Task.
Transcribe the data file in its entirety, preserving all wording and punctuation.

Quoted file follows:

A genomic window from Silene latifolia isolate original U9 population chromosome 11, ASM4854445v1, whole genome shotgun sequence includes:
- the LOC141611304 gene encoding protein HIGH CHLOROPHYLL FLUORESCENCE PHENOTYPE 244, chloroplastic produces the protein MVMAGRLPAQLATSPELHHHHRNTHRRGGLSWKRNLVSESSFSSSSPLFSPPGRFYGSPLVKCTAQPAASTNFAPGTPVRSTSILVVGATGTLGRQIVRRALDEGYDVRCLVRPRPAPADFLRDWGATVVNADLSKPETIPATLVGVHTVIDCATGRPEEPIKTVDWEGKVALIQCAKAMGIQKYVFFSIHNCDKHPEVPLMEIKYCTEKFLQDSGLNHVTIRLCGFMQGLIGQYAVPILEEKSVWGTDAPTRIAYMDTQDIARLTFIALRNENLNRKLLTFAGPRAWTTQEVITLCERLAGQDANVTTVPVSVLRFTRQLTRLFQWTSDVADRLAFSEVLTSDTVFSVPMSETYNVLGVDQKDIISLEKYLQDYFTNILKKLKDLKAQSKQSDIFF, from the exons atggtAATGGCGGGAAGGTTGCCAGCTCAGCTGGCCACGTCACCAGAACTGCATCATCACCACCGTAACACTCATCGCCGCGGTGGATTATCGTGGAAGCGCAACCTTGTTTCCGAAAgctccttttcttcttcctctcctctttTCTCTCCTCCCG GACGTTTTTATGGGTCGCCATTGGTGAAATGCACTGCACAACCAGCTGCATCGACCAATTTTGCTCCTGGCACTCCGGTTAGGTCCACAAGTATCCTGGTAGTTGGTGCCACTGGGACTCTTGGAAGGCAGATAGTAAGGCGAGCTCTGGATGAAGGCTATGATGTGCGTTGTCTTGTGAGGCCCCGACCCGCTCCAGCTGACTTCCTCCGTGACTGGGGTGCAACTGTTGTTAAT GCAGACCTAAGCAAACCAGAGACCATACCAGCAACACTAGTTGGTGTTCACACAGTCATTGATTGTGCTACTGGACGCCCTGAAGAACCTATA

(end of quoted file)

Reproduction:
A genomic window from Silene latifolia isolate original U9 population chromosome 11, ASM4854445v1, whole genome shotgun sequence includes:
- the LOC141611304 gene encoding protein HIGH CHLOROPHYLL FLUORESCENCE PHENOTYPE 244, chloroplastic produces the protein MVMAGRLPAQLATSPELHHHHRNTHRRGGLSWKRNLVSESSFSSSSPLFSPPGRFYGSPLVKCTAQPAASTNFAPGTPVRSTSILVVGATGTLGRQIVRRALDEGYDVRCLVRPRPAPADFLRDWGATVVNADLSKPETIPATLVGVHTVIDCATGRPEEPIKTVDWEGKVALIQCAKAMGIQKYVFFSIHNCDKHPEVPLMEIKYCTEKFLQDSGLNHVTIRLCGFMQGLIGQYAVPILEEKSVWGTDAPTRIAYMDTQDIARLTFIALRNENLNRKLLTFAGPRAWTTQEVITLCERLAGQDANVTTVPVSVLRFTRQLTRLFQWTSDVADRLAFSEVLTSDTVFSVPMSETYNVLGVDQKDIISLEKYLQDYFTNILKKLKDLKAQSKQSDIFF, from the exons atggtAATGGCGGGAAGGTTGCCAGCTCAGCTGGCCACGTCACCAGAACTGCATCATCACCACCGTAACACTCATCGCCGCGGTGGATTATCGTGGAAGCGCAACCTTGTTTCCGAAAgctccttttcttcttcctctcctctttTCTCTCCTCCCG GACGTTTTTATGGGTCGCCATTGGTGAAATGCACTGCACAACCAGCTGCATCGACCAATTTTGCTCCTGGCACTCCGGTTAGGTCCACAAGTATCCTGGTAGTTGGTGCCACTGGGACTCTTGGAAGGCAGATAGTAAGGCGAGCTCTGGATGAAGGCTATGATGTGCGTTGTCTTGTGAGGCCCCGACCCGCTCCAGCTGACTTCCTCCGTGACTGGGGTGCAACTGTTGTTAAT GCAGACCTAAGCAAACCAGAGACCATACCAGCAACACTAGTTGGTGTTCACACAGTCATTGATTGTGCTACTGGACGCCCTGAAGAACCTATA